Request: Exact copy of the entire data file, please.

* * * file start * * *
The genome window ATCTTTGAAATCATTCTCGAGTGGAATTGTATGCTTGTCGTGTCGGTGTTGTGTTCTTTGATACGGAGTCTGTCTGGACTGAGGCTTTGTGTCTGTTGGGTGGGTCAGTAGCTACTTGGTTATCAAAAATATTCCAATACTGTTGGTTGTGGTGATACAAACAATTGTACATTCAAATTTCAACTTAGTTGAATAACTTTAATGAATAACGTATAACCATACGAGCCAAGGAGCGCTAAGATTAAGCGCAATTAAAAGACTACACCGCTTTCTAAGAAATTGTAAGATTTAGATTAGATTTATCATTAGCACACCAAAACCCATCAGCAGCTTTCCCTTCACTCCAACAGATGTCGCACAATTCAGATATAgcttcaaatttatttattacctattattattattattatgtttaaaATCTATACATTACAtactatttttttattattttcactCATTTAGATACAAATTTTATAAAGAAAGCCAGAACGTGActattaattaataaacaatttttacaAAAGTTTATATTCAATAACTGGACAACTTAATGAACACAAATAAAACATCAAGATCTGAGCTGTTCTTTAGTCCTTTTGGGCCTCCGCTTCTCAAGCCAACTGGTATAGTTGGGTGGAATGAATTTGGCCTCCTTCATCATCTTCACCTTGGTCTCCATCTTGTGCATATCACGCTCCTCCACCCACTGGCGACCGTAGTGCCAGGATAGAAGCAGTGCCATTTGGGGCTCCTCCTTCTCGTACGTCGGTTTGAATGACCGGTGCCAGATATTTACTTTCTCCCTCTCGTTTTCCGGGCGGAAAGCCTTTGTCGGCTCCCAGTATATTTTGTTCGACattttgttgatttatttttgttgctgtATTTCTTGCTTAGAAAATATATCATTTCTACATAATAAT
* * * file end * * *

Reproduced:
The genome window ATCTTTGAAATCATTCTCGAGTGGAATTGTATGCTTGTCGTGTCGGTGTTGTGTTCTTTGATACGGAGTCTGTCTGGACTGAGGCTTTGTGTCTGTTGGGTGGGTCAGTAGCTACTTGGTTATCAAAAATATTCCAATACTGTTGGTTGTGGTGATACAAACAATTGTACATTCAAATTTCAACTTAGTTGAATAACTTTAATGAATAACGTATAACCATACGAGCCAAGGAGCGCTAAGATTAAGCGCAATTAAAAGACTACACCGCTTTCTAAGAAATTGTAAGATTTAGATTAGATTTATCATTAGCACACCAAAACCCATCAGCAGCTTTCCCTTCACTCCAACAGATGTCGCACAATTCAGATATAgcttcaaatttatttattacctattattattattattatgtttaaaATCTATACATTACAtactatttttttattattttcactCATTTAGATACAAATTTTATAAAGAAAGCCAGAACGTGActattaattaataaacaatttttacaAAAGTTTATATTCAATAACTGGACAACTTAATGAACACAAATAAAACATCAAGATCTGAGCTGTTCTTTAGTCCTTTTGGGCCTCCGCTTCTCAAGCCAACTGGTATAGTTGGGTGGAATGAATTTGGCCTCCTTCATCATCTTCACCTTGGTCTCCATCTTGTGCATATCACGCTCCTCCACCCACTGGCGACCGTAGTGCCAGGATAGAAGCAGTGCCATTTGGGGCTCCTCCTTCTCGTACGTCGGTTTGAATGACCGGTGCCAGATATTTACTTTCTCCCTCTCGTTTTCCGGGCGGAAAGCCTTTGTCGGCTCCCAGTATATTTTGTTCGACattttgttgatttatttttgttgctgtATTTCTTGCTTAGAAAATATATCATTTCTACATAATAAT